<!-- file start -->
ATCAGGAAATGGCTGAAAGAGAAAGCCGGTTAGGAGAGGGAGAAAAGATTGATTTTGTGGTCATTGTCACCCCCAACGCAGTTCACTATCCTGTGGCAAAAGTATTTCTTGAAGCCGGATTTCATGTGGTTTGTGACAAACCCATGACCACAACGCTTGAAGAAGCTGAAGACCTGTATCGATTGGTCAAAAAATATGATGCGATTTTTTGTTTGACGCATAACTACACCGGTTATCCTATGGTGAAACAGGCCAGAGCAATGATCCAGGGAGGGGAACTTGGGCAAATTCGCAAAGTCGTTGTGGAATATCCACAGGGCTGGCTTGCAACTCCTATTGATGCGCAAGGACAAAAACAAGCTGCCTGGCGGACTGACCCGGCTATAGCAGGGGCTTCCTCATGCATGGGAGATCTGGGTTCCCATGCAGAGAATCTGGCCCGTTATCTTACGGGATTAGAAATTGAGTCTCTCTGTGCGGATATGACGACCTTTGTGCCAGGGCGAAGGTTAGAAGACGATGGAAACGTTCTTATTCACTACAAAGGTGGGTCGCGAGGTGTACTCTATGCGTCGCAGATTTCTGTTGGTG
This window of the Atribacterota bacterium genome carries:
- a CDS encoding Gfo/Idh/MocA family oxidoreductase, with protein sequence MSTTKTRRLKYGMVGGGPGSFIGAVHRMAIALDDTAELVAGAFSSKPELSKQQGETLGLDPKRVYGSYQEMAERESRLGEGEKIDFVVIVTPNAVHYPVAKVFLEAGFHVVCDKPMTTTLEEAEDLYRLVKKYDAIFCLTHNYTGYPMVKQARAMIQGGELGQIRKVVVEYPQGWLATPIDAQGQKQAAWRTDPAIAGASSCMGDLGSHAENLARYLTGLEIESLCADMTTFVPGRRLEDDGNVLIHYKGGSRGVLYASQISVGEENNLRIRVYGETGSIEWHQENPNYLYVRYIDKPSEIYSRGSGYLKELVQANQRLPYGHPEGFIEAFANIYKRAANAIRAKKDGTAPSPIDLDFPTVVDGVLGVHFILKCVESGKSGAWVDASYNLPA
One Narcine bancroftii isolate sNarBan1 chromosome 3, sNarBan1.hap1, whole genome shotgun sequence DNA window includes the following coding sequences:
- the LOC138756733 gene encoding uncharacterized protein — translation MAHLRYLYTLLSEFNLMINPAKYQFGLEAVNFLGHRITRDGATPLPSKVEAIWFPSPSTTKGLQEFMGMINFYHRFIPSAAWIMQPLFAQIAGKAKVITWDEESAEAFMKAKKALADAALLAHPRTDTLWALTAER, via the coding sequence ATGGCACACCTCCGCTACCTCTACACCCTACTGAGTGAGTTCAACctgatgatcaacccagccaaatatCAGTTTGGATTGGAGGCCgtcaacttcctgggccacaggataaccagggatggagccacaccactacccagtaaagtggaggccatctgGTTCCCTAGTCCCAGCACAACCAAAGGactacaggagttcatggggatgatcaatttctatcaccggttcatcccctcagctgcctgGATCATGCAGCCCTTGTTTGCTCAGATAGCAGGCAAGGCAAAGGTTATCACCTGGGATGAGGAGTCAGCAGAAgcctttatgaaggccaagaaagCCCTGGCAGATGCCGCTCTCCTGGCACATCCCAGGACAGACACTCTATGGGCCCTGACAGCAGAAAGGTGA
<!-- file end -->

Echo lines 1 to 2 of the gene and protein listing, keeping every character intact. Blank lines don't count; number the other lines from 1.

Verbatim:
ATCAGGAAATGGCTGAAAGAGAAAGCCGGTTAGGAGAGGGAGAAAAGATTGATTTTGTGGTCATTGTCACCCCCAACGCAGTTCACTATCCTGTGGCAAAAGTATTTCTTGAAGCCGGATTTCATGTGGTTTGTGACAAACCCATGACCACAACGCTTGAAGAAGCTGAAGACCTGTATCGATTGGTCAAAAAATATGATGCGATTTTTTGTTTGACGCATAACTACACCGGTTATCCTATGGTGAAACAGGCCAGAGCAATGATCCAGGGAGGGGAACTTGGGCAAATTCGCAAAGTCGTTGTGGAATATCCACAGGGCTGGCTTGCAACTCCTATTGATGCGCAAGGACAAAAACAAGCTGCCTGGCGGACTGACCCGGCTATAGCAGGGGCTTCCTCATGCATGGGAGATCTGGGTTCCCATGCAGAGAATCTGGCCCGTTATCTTACGGGATTAGAAATTGAGTCTCTCTGTGCGGATATGACGACCTTTGTGCCAGGGCGAAGGTTAGAAGACGATGGAAACGTTCTTATTCACTACAAAGGTGGGTCGCGAGGTGTACTCTATGCGTCGCAGATTTCTGTTGGTG
This window of the Atribacterota bacterium genome carries: